course participants course announcements about this wiki questionnaires and assignments slides of presentations course schedule related resources Gerhard Fischer Hal Eden Mohammad Al-Mutawa Ashok Basawapatna Lee Becker Jinho Daniel Choi Guy Cobb Holger Dick Nwanua Elumeze Soumya Ghosh Rhonda Hoenigman elided#1 Dan Knights Kyu Han Koh elided#2 Yu-Li Liang Paul David Marshall Keith Maull Jane Kathryn Meyers John Michalakes Michael Wilson Otte Deleted Page Joel Pfeiffer Caleb Timothy Phillips Dola Saha deleted |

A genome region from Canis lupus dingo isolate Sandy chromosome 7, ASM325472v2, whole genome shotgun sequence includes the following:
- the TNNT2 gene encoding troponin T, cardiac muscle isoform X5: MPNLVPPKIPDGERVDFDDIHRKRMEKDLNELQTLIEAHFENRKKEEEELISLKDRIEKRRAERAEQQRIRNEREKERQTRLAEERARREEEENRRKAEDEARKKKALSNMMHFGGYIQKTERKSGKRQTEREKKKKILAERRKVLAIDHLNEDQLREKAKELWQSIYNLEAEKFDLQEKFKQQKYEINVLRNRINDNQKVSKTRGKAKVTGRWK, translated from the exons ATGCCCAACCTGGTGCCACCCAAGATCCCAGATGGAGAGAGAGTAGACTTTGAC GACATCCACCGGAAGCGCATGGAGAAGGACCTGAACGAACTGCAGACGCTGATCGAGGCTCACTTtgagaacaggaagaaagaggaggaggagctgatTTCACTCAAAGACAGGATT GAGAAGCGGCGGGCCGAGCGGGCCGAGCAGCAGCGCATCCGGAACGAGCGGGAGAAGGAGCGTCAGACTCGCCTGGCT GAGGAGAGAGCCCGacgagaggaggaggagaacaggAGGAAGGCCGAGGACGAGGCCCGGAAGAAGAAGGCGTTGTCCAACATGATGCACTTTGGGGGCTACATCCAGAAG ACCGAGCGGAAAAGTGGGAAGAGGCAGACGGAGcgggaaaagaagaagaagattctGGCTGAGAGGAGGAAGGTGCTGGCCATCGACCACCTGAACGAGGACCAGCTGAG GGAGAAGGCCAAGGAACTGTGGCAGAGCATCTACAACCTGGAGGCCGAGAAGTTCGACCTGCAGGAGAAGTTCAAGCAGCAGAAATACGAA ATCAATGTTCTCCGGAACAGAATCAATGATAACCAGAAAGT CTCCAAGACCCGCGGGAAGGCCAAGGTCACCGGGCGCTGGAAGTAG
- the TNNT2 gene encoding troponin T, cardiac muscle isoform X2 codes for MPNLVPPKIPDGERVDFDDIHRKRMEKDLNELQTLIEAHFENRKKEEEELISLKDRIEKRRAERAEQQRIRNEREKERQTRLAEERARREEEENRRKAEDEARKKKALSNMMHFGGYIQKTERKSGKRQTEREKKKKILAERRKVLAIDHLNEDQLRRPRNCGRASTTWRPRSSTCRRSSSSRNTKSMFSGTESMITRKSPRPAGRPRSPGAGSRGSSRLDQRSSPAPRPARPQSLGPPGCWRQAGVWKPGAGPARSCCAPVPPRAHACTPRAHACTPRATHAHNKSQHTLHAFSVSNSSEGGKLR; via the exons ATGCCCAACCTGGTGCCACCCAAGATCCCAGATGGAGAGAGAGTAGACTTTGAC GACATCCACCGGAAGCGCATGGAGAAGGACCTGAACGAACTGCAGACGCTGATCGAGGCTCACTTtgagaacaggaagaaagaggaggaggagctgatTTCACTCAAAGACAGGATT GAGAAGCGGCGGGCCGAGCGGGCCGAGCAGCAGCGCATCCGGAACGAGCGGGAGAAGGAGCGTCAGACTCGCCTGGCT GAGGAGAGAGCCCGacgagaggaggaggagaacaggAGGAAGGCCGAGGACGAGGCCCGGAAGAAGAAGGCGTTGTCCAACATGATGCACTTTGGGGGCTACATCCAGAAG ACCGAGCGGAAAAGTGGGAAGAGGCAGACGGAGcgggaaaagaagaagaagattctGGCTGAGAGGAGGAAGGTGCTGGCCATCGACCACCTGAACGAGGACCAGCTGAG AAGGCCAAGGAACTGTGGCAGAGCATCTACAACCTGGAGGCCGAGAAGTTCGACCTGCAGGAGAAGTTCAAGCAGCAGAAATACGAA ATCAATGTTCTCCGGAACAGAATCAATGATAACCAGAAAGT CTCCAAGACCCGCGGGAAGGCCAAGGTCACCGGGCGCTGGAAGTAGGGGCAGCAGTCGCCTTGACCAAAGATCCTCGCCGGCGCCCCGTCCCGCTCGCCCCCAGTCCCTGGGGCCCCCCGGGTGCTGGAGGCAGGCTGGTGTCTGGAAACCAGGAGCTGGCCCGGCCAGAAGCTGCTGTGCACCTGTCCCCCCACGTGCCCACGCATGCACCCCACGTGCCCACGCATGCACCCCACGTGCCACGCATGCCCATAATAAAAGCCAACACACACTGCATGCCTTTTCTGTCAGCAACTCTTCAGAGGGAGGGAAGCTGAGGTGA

Additive Schwarz-based Fully Coupled Implicit Methods for Resistive Hall Magnetohydrodynamic Problems - S. Ovtchinnikov, F. Dobrian, X.-C. Cai, and D. E. Keyes http://www.cs.colorado.edu/%7Ecai/papers/odck.pdf This was the dissertation for Serguei Ovtchinnikov and is actually part of an independent study that I am doing with my advisor Xiao-Chuan Cai. The general area is described as the solution of nonlinear time-dependant problems in mathematical physics, performed in massively parallel computing environments. The specific focus is on modeling magnetic reconnection in plasma using iterative methods with preconditioning. These techniques are common in modeling and simulation applications, and the specific problem domain for this paper is plasma physics. Plasma flow is difficult to model accurately because while it obeys the Navier-Stokes equations for fluid flow, it also has electromagnetic properties defined by Maxwell’s equations. Because of this, a phenomenon called magnetic reconnection occurs, where the magnetic field lines in the plasma realign rather suddenly, converting the potential energy into kinetic energy and heat. This phenomenon plays a role in solar flares as well as the aurora seen in the polar regions of Earth and other planets (such as Saturn). Another interesting aspect of this is that this phenomenon is one of the complicating factors in attempting to magnetically confine a fusion reaction, and hampers efforts to build such a nuclear reactor. Sparse linear systems (having very few nonzero entries) are fairly common in applications such as solving partial differential equations numerically. The sparse matrices however usually have a structure that can be exploited to solve the problem more accurately or quickly than using brute force methods. These matrices can be millions of entries, almost all of which are zero and contribute nothing to the solution. Iterative methods are a very powerful tool in solving these kinds of systems because they take advantage of the sparse nature of the problem. In this case the problem is actually nonlinear, but by applying certain discretization techniques we can reduce the problem to the time-stepped solution of individual linear systems. A major issue in solving these types of systems is that as the mesh over the domain to be approximated becomes finer (the number of points to use in approximating the solution increases), the condition number of the system becomes worse. The condition number is a measure of how numerically well-posed the problem is, and a large condition number implies that the accuracy of the resulting solution will be strongly affected by inaccuracies encountered by solving the system on a finite precision machine (just about every computer made). Preconditioning attempts (among other things) to alleviate this concern somewhat, by solving a slightly modified system that has a better condition number but is close to the original problem in some sense. Preconditioners can take many forms, some of which are based strongly on understanding of the underlying problem being solved. A portion of the paper is concerned with choosing an appropriate preconditioner for the problem; in this particular case a right sided restricted additive Schwarz preconditioner with LU on local subdomains is used. The specifics of this are difficult to explain in the scope of this paper, but the basic idea is that this type of preconditioner (restricted additive Schwarz) is very good for solving systems in parallel, and the use of a right sided preconditioner is an advantage when multiple solution steps are to be performed, in this case because at each timestep we calculate a solution to a linear system. One of the design choices in the technique was to use GMRES (the Generalized Minimal Residual Method) as the solver for the preconditioned system. This is one of a number of iterative methods that fall under the category of Krylov subspace methods. The key advantage of this method is that it is more general purpose than other methods in this category such as Conjugate Gradient. The CG method only works on systems that are symmetric and positive definite, and because the problem involves both fluid flow and electromagnetic terms at the same time the resulting matrix is not symmetric. GMRES works well in this case because it will work on almost any system, and is in fact the default Krylov subspace method used in PETSc (Portable, Extensible Toolkit for Scientific Computation), the suite used to build the technique described in the paper. The method described in the paper has several advantages over a direct (non-iterative) method to solve the same problem. A key advantage of this approach is that accuracy of the method is provided at much larger time steps that other methods, as well as having good scalability characteristics when applied to large numbers of processors. This aspect is a critical factor in many such techniques, because scalability and speed are important to allow more accurate approximations over larger domains. As far as criticisms go, I wasn’t sure whether the main focus was whether the paper is solving a problem that had not been previously solved with any method, or whether the paper was demonstrating that an iterative method with a well chosen preconditioner provided superior performance with comparable accuracy. The paper did provide a direct as well as an iterative method, but I was unsure if the main focus was to compare the two methods or just to use the direct method for comparison purposes. Another issue is related to the various tradeoffs and design decisions made going into the paper. The paper does a very good job of describing the strengths and weaknesses of different approaches as well as why certain methods were chosen over others. However, the parameters and techniques chosen for the particular implementation given were not really explored. I.e. using GMRES the restart value was chosen to be 30 but without going into details as to why this value was chosen. Was this determined empirically to maximize convergence given the available memory, or because the method converged well before the iteration count reached this value? All things considered I think this was a very solid paper that demonstrated an advance in a topic very important to scientific computing. This particular area is a very active area of research and the technique demonstrates an approach that helps to solve a problem of concern both in terms of energy production as well as advancing our overall knowledge of the universe. I think it is important to (as this paper has) keep the practical concerns of scalability and error propagation as one of the foremost concerns in developing these techniques. Last modified 2 December 2007 at 2:11 pm by cobb |